Q) That's a connection that goes way back.

A) Clear back to ancient Rome, where the gladiators killed elephants, lions, rhinos by the hundreds in the original Circus. And of course the modern American circus started as a guy and his elephant touring the back roads of New England, renting barns and charging the farmers a quarter a head to "see the elephant," at the start of the nineteenth century. In the 1880s P. T. Barnum turned an elephant named Jumbo into the first transatlantic superstar. Jumbo made a million bucks for Barnum in a year — real money in those days. With the techniques of hype, press manipulation, and fad creation that Barnum perfected with Jumbo, you could even say that modern American popular culture was built on the back of an elephant. From Carl Fisher founding Miami Beach to the Republican Party and even Enron, the biggest promoters use elephants to get attention or even give them as gifts, just like the ancient kings of India. The ultimate regal gesture.

The great historical events and developments that have turned on elephants is truly astonishing. If Alexander the Great's Macedonian troops hadn't had the fight scared out of them by India's war elephants, Alexander wouldn't have had to turn back, and people might be speaking Greek in Southeast Asia today. Julius Caesar defeated Pompey in an elephant battle, and the eventual result was the establishment of the Roman Empire.

The pursuit of elephants has transformed Africa, though not for the better. The ivory trade led to the slave trade and was the initial impetus for colonialism. Synthetic materials began when the first plastics were invented to replace ivory in pool balls. Africa's elephants were getting wiped out to supply the nineteenth-century billiards craze, prices soared, and the leading manufacturer offered a whopping reward for a substitute material.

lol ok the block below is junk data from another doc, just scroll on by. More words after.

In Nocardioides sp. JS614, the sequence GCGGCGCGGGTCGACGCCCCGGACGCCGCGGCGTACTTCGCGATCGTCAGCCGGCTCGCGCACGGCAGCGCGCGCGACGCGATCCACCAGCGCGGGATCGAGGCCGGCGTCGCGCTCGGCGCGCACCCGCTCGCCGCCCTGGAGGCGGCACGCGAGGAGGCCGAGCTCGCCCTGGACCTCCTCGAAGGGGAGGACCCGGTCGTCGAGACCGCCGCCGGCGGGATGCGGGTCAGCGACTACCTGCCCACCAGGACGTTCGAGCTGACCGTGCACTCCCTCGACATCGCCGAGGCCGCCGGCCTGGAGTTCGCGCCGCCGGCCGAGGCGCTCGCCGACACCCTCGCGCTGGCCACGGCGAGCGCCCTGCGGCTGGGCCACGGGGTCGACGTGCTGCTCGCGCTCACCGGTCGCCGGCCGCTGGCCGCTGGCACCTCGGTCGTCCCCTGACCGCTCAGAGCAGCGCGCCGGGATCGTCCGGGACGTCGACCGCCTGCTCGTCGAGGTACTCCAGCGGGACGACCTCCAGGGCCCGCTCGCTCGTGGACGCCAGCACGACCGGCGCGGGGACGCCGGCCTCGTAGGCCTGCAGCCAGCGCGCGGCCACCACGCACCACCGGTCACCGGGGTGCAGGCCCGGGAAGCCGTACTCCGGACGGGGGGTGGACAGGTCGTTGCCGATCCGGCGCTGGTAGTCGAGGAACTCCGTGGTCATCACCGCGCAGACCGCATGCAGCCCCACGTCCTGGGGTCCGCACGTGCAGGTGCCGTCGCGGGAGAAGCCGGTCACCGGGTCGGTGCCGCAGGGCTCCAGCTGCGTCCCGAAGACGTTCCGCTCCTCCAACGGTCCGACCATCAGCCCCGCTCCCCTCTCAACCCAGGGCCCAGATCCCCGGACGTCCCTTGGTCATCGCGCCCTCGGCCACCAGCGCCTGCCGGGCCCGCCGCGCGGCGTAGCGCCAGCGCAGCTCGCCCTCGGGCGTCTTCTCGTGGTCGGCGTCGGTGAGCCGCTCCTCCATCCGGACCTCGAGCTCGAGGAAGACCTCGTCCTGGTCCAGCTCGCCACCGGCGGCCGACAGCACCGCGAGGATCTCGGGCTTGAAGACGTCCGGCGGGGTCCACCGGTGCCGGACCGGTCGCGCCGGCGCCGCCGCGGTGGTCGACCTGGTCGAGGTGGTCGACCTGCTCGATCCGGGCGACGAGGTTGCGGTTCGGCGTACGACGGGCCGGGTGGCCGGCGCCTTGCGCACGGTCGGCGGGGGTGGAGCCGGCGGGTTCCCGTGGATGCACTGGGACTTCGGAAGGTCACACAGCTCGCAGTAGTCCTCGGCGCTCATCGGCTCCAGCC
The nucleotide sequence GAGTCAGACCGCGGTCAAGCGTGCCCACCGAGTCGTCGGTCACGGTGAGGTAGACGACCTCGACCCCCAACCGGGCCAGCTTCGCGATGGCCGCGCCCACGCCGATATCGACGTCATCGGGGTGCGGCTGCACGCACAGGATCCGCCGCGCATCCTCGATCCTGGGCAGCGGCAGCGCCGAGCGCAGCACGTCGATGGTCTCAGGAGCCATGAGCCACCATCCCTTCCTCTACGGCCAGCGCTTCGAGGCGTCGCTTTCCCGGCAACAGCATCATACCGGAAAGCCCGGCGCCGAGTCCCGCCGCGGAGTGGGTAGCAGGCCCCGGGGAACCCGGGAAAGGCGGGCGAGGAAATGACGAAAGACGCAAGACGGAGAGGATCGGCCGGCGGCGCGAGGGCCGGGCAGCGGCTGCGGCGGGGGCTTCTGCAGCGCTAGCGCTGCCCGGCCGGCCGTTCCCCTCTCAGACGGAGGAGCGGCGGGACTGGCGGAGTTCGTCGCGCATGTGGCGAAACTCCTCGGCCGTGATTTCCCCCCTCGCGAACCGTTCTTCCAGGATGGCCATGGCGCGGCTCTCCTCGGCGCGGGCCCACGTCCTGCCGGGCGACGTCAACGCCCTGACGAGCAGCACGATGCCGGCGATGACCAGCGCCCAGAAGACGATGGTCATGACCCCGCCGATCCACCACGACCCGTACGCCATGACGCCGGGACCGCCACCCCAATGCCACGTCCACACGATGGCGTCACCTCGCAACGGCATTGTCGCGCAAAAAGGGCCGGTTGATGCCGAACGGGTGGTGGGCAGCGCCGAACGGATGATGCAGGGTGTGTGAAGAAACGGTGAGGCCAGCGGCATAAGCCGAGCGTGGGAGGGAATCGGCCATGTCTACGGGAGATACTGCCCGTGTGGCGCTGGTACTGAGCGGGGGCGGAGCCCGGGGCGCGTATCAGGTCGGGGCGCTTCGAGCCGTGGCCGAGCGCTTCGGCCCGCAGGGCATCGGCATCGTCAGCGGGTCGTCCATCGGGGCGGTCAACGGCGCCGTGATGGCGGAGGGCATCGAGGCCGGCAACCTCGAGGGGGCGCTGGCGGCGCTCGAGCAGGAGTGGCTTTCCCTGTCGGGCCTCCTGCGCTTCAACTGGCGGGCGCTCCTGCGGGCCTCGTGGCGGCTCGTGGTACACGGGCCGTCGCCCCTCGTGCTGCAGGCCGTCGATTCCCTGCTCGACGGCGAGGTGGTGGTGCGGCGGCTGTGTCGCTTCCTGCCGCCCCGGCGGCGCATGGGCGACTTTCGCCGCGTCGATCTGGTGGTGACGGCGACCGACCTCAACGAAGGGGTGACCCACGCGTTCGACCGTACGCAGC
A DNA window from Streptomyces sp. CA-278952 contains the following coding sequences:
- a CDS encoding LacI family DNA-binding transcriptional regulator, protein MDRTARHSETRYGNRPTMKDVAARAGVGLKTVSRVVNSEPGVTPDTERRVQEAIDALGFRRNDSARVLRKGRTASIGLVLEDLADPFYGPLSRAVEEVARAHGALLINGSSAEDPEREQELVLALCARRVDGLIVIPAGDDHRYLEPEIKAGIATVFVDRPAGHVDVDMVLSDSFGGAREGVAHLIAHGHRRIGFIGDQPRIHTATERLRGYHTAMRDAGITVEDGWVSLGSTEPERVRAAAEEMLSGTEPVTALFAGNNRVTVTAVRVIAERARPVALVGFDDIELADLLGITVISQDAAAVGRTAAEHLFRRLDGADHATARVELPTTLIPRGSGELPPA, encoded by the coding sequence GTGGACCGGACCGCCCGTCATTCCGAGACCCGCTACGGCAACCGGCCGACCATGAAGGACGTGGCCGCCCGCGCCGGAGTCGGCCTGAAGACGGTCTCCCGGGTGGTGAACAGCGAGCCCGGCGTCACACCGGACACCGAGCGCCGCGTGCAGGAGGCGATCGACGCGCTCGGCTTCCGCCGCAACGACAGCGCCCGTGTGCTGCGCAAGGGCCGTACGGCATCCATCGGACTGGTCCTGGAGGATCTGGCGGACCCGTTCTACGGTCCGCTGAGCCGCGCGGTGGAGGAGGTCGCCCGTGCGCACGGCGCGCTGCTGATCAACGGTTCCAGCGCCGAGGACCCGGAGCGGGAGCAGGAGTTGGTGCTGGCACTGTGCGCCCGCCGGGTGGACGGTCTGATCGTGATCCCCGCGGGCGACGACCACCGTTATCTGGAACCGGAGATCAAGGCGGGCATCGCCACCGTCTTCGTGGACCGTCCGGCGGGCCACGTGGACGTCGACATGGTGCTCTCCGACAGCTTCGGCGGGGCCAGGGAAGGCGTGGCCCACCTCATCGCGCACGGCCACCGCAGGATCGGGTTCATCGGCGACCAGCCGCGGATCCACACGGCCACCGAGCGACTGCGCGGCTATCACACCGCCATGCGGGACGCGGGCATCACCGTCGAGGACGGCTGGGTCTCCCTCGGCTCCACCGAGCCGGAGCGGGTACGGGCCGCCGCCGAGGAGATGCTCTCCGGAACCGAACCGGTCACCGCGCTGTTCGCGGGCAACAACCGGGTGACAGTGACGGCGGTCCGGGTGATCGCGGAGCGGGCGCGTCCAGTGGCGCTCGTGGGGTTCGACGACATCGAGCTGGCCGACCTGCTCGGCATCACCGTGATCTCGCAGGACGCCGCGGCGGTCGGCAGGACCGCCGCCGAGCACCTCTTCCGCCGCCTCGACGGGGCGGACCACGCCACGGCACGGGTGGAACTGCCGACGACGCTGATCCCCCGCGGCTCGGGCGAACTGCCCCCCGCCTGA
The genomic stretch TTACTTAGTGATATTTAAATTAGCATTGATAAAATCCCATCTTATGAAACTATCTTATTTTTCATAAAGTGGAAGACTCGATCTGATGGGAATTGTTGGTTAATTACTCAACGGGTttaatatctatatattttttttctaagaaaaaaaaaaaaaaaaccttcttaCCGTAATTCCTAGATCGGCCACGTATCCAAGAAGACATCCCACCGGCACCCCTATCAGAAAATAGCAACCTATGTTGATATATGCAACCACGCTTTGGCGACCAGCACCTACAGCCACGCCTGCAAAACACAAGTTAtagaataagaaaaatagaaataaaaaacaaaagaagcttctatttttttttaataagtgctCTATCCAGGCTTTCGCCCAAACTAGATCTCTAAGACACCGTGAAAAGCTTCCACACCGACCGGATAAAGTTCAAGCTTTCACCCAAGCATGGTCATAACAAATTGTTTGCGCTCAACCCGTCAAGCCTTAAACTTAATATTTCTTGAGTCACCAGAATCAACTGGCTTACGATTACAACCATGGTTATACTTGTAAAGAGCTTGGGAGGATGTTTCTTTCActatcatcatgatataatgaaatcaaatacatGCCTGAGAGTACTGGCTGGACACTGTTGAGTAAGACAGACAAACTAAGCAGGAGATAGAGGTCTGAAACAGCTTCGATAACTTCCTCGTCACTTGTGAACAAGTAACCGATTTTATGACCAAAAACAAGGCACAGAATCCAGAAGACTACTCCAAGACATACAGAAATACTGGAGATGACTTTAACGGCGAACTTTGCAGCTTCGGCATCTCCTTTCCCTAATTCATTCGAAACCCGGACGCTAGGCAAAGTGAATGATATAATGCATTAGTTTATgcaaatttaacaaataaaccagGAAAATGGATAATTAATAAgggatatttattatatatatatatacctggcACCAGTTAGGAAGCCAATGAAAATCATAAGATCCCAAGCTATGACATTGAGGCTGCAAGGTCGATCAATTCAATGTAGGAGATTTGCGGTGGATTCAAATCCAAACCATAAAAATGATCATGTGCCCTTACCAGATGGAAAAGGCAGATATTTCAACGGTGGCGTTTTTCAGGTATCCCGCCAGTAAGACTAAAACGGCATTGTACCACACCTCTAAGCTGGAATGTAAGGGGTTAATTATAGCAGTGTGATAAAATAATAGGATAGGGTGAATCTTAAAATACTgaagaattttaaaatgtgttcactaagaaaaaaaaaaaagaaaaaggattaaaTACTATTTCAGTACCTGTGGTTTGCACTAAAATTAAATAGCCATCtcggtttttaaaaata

Q) In all this ranging around the world and across history, what did you learn that most surprised you?

A) I suppose it would be one peripheral fact, a rather lurid phenomenon that says something about just what intelligent, sensitive, emotionally complex critters elephants are. They are vegetarians — except sometimes when they're confined or abused by humans. And then their motive seems to be retribution, not sustenance. One captive elephant in Thailand would sneak out, dig up freshly buried corpses — their sense of smell is quite acute — and eat them.

In Sri Lanka, I tagged along with a team of wildlife rangers trying to capture and relocate a gang of male elephants — an epic undertaking, it turned out. These so-called rogues had returned to their old habitat, now converted to tea plantations, and were raiding crops and, occasionally, killing villagers. The veterinarian in charge of the team told me about another elephant they'd caught earlier, a notorious rogue who'd killed sixteen people. The locals called him Molekanna — "Brain Eater" — and claimed he bit the heads off his victims. The rangers didn't believe it, until they found a seventeenth victim headless, and elephant droppings containing bits of bone and hair.

They captured Brain Eater and found him riddled with gunshot wounds and abscesses, as crop raiders often are — the farmers try to repel elephants with everything from shotguns to battery acid to bombs inside pumpkins. He was in constant pain, rage, and confusion; the veterinarian conjectured that he'd accidentally bitten off the head of one attacker and just continued that behavior. The rangers treated his wounds, then released him in a national park at the other end of the country. He went into the forest, joined up with a herd, sired offspring, and never tangled with people again.

Q) So it's a tale of redemption.

A) Yes, there are second acts, at least in some elephant lives. For the elephant species it's a tough struggle, in a planet packed with 6 billion people. We have to show some real forbearance to make room for animals as big and demanding as elephants. But it wouldn't be the same world without them. I hope this book helps people to understand that, and to see how important they've been to human life.